Juncker and Schulz say ‘no’ to Turkey in last TV duel

Martin Schulz and Jean-Claude Juncker took part in a final debate on Tuesday (20 May)  just 5 days ahead of the 2014 EU elections. Brussels 2012 [European Parliament/Flickr]

Martin Schulz and Jean-Claude Juncker took part in a final debate on Tuesday (20 May) just 5 days ahead of the 2014 EU elections. Brussels 2012 [European Parliament/Flickr]

In their final debate on German television ahead of the EU elections, the two leading candidates for the European Commission promised that Turkey would not join the club under their watch. EURACTIV Germany reports.

“I always supported Turkey’s EU accession,” acknowledged Martin Schulz, the European socialist candidate.

“But at the moment the country is dramatically distancing itself from the EU’s democratic values,” he added in reference to the government’s attempts at gagging Twitter, the US-based social media platform.

>> Read: EU leaders tell Turkey: gagging Twitter is unacceptable

Countries that ban Twitter-use are not fit for EU-accession, was the resounding position voiced by the two top candidates from Europe’s biggest EU political groups during a final debate on Tuesday (20 May).

“Turkish Prime Minister Recep Tayyip Erdo?an should concern himself more with the democratic conditions in his own country, rather than trying to teach other countries lessons,” Schulz added in response to criticisms levelled at German President Joachim Gauck.

The SPD politician was alluding to a controversial statement made by the Turkish Prime Minister who called the German President “priest” after Gauck warned that democracy was “at risk” in Turkey.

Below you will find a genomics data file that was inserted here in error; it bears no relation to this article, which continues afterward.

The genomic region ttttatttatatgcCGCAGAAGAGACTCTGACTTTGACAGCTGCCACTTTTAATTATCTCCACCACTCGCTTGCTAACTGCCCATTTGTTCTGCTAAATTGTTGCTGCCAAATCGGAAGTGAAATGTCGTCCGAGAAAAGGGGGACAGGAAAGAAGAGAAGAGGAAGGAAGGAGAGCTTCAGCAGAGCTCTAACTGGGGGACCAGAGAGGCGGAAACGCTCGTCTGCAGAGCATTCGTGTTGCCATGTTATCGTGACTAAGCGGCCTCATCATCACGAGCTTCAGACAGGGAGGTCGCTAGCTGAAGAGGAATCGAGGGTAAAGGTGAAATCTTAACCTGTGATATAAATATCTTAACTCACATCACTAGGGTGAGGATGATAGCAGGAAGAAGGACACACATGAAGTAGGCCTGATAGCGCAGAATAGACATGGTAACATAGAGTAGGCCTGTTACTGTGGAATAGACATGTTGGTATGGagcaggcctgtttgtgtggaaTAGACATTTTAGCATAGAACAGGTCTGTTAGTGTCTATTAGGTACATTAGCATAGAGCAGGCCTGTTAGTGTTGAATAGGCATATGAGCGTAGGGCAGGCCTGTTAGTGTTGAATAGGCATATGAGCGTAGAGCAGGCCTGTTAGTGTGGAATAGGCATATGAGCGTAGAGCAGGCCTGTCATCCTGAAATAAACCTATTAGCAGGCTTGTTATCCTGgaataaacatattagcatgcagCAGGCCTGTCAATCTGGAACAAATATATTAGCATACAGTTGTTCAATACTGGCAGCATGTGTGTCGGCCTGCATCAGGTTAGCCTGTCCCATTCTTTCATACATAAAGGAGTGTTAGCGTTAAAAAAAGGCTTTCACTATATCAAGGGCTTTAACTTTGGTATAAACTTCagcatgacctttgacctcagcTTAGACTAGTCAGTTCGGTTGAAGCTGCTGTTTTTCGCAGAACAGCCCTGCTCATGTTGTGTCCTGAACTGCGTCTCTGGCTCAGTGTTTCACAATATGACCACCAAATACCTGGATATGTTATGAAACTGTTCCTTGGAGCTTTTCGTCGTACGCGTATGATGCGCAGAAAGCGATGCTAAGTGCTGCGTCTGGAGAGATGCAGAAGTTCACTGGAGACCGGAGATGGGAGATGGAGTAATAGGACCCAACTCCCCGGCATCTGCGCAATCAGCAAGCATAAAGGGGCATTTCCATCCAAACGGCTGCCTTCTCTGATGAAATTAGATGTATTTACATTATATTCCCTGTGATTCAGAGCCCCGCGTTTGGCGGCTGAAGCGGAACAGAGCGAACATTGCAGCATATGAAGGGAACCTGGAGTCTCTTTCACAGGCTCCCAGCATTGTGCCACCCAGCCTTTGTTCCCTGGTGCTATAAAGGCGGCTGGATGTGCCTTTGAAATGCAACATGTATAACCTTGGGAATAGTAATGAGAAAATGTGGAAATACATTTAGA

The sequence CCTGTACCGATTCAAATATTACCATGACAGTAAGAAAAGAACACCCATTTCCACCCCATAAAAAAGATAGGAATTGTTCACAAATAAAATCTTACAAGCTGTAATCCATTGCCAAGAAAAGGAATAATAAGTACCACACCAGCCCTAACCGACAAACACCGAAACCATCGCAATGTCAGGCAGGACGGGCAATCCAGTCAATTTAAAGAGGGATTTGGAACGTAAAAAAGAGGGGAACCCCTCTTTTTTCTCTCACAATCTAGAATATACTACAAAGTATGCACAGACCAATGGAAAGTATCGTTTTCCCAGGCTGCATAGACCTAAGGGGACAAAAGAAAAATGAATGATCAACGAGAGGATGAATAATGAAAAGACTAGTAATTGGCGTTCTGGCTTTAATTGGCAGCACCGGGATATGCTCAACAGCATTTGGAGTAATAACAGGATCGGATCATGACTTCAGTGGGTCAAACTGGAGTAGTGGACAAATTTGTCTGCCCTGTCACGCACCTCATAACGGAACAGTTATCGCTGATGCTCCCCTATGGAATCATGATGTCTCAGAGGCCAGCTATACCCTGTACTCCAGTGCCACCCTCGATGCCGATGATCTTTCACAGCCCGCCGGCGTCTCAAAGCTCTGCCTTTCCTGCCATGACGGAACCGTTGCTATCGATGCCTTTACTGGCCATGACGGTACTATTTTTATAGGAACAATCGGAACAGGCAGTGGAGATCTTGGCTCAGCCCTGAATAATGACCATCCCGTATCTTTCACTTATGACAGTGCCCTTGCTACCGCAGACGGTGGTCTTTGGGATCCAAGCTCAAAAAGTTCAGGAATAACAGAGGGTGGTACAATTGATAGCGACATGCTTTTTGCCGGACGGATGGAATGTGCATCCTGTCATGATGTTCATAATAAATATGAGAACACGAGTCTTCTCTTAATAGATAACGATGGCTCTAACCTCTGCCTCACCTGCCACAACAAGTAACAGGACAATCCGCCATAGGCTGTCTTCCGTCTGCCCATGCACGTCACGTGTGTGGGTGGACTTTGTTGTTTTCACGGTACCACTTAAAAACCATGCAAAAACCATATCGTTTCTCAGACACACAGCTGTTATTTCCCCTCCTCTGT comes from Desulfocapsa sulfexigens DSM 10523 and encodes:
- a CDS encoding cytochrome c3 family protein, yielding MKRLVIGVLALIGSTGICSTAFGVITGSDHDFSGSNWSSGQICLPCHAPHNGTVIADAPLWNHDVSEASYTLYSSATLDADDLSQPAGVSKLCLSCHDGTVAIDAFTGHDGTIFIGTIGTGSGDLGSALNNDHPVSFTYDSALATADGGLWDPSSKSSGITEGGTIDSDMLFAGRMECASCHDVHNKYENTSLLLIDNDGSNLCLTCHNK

Winning back voter confidence

Both Jean-Claude Juncker from the European People’s Party (EPP) and Schulz, the top candidate for the Party of European Socialists (PES), focused on winning back voter confidence during the so-called “Wahlarena” (election arena), which was broadcasted on Germany’s largest public television station ARD.

“The Europeans have lost trust in the EU,” Schulz declared.

Instead of pointing out political alternatives, both candidates stood up against questions from roughly 200 participants in the studio’s audience. The traditional American townhall-style debate allowed attendees to pose their own questions in place of moderators.

Most participants were selected with the help of the pollster Infratest dimap, charged with ensuring a representative sample was taken from the German population.

Questions centered on the trade talks currently underway between Europe and America, the NSA spying scandal and the thriving Brussels lobbying sphere, revealing the distance between German citizens and the EU.

Juncker: ‘We must not drop our trousers’ on TTIP

The planned Transatlantic Trade and Investment Partnership (TTIP) dominated the evening’s issues. Both Juncker and Schulz fundamentally spoke in support of the agreement – provided that the United States agrees to respect the EU’s prized standards, they emphasised.

“We must negotiate at eye level. We must not drop our trousers during talks with the Americans,” said Juncker. The EU must negotiate a tough stance, he said, but only if it comes with advantages for Europeans.

But it was precisely this point which triggered discontent among studio viewers: What if the United States is still able to assert its will or what if it deceives the EU again, as was the case with the NSA scandal?